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Old 12-21-2021, 10:22 AM   #29
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Quote:
Originally Posted by twinboat View Post
Your going, to want to re-read the manual.

It say to lower the tire pressure " TO " 10 PSI.

They ride so much better at 10 PSI then 40 PSI.
Your right! I misread the instructions.
I'm glad I mentioned the harshness of unloaded dolly's ride quality - which prompted you posted your helpful reply. Thanks.
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Old 12-21-2021, 10:31 AM   #30
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Good point. My F-53 rear tires are 96" from the outside of one side to the outside of the other side. But the EZE dolly we used to have was 102" from outside of one tire to the outside of the other.

While 3" on each side does not sound like much, the dolly never tracks perfectly behind the motorhome. That means you need to take turns wider, especially right-hand turns.

That meant that a curb that could be easily cleared by the motorhome tires could result in a tire scuff or strike on a dolly tire. That was always a point of nervousness.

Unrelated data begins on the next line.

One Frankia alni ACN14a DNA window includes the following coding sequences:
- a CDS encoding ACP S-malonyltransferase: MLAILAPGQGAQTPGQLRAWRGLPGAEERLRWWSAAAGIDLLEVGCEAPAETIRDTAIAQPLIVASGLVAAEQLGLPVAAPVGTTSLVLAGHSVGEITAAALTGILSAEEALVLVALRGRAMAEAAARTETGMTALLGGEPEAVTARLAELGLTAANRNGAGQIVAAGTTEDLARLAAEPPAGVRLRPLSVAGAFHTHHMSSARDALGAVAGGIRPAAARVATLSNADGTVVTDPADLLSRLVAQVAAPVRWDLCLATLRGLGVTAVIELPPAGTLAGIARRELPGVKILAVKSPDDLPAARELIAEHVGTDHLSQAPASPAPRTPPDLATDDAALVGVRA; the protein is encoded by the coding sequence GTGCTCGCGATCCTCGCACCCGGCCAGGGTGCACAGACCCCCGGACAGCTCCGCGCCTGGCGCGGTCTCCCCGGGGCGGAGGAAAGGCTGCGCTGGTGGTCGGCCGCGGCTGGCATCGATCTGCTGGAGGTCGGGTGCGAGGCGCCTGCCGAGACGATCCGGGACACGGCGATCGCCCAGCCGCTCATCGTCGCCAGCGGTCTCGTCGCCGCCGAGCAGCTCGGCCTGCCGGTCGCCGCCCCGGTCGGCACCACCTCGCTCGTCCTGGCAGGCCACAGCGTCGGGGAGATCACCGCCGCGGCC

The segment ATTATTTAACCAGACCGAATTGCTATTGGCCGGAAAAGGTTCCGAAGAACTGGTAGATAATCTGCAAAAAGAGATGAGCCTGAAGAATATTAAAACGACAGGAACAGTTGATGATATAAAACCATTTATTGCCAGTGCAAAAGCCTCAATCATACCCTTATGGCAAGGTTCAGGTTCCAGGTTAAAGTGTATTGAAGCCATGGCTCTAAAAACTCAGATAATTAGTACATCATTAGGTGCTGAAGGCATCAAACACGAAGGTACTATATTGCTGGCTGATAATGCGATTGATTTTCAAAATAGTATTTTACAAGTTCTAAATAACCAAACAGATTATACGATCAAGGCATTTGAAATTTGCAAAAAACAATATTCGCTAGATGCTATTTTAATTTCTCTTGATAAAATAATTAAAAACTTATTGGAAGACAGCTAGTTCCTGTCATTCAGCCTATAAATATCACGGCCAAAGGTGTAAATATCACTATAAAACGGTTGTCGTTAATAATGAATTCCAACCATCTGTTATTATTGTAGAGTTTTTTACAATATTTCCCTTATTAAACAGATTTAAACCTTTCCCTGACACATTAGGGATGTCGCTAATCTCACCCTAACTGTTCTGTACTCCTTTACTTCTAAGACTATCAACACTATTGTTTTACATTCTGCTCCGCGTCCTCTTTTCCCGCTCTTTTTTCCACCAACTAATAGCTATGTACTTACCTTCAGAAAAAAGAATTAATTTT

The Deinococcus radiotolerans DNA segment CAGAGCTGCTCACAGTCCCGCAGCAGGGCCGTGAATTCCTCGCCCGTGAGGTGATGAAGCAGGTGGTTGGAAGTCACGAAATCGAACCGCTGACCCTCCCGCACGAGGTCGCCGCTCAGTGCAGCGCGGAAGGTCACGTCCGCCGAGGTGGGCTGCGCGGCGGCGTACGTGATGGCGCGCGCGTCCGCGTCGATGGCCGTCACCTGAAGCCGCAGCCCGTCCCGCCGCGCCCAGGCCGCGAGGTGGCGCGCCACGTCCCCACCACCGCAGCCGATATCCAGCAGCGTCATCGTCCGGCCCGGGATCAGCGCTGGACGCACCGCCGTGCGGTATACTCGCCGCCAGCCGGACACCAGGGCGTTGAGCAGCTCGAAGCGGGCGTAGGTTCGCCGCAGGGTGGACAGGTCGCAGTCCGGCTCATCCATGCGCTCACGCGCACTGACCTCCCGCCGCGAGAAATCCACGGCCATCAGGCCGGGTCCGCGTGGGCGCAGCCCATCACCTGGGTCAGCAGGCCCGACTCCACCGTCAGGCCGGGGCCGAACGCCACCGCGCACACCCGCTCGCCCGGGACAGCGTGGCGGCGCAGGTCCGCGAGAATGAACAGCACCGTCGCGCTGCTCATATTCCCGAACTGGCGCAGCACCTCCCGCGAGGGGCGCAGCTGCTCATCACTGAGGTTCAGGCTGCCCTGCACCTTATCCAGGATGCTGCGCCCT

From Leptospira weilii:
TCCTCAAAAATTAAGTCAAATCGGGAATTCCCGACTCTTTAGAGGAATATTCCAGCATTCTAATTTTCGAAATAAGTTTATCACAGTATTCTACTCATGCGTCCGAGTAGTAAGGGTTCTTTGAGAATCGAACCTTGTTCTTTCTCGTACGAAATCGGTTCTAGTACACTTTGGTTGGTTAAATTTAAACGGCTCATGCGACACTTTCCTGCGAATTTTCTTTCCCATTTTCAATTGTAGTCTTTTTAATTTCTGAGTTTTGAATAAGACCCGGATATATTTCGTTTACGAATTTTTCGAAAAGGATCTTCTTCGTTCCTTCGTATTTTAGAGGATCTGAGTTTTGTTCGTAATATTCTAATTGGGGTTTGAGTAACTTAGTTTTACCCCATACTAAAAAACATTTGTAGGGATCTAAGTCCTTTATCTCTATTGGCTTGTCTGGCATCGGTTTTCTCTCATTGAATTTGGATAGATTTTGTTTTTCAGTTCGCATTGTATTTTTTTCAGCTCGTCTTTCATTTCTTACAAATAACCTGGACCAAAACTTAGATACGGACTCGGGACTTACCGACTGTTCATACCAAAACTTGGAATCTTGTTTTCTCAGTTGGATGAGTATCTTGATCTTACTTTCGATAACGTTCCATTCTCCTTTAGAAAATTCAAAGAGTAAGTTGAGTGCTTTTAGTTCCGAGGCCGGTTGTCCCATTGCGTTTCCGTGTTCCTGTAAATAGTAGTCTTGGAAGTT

Ray
Good information. I have an EZE Tow but haven't had a chance to use it yet. Thanks.
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Old 12-21-2021, 02:30 PM   #31
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Quote:
Originally Posted by BCam
Good information. I have an EZE Tow but haven't had a chance to use it yet. Thanks.
Keep a good eye on your mirrors. If you're on a lane that is less than 12' wide, such as I-75 inside Atlanta at 11' or side roads where the lanes may be 10' wide, it can be very easy for the passenger side dolly tire to be on or over the white line. More than once we saw that and there can be more debris off to the right on the berm of an interstate. Or a ditch on the side roads. :(

The dolly tows great and we had zero issues with it in the one year we owned it. We were towing a Hyundai Sonata and there were a number of things we had to keep an eye on.

For example, the inside of each basket strap can chafe on the shock tower so when crawling underneath to fasten the safety chains I always made sure I could reach up and stick a finger between the strap and the car's structure. If not I had to reposition the strap. Once I got it right, I took a picture of the strap so I knew where it had to be with respect to the rim to minimize the chance of chafing. But I still always checked. That one cross-strap had to be moved to a closer "slot" because it would not be so low on the inside of the tire. Looked odd but it worked.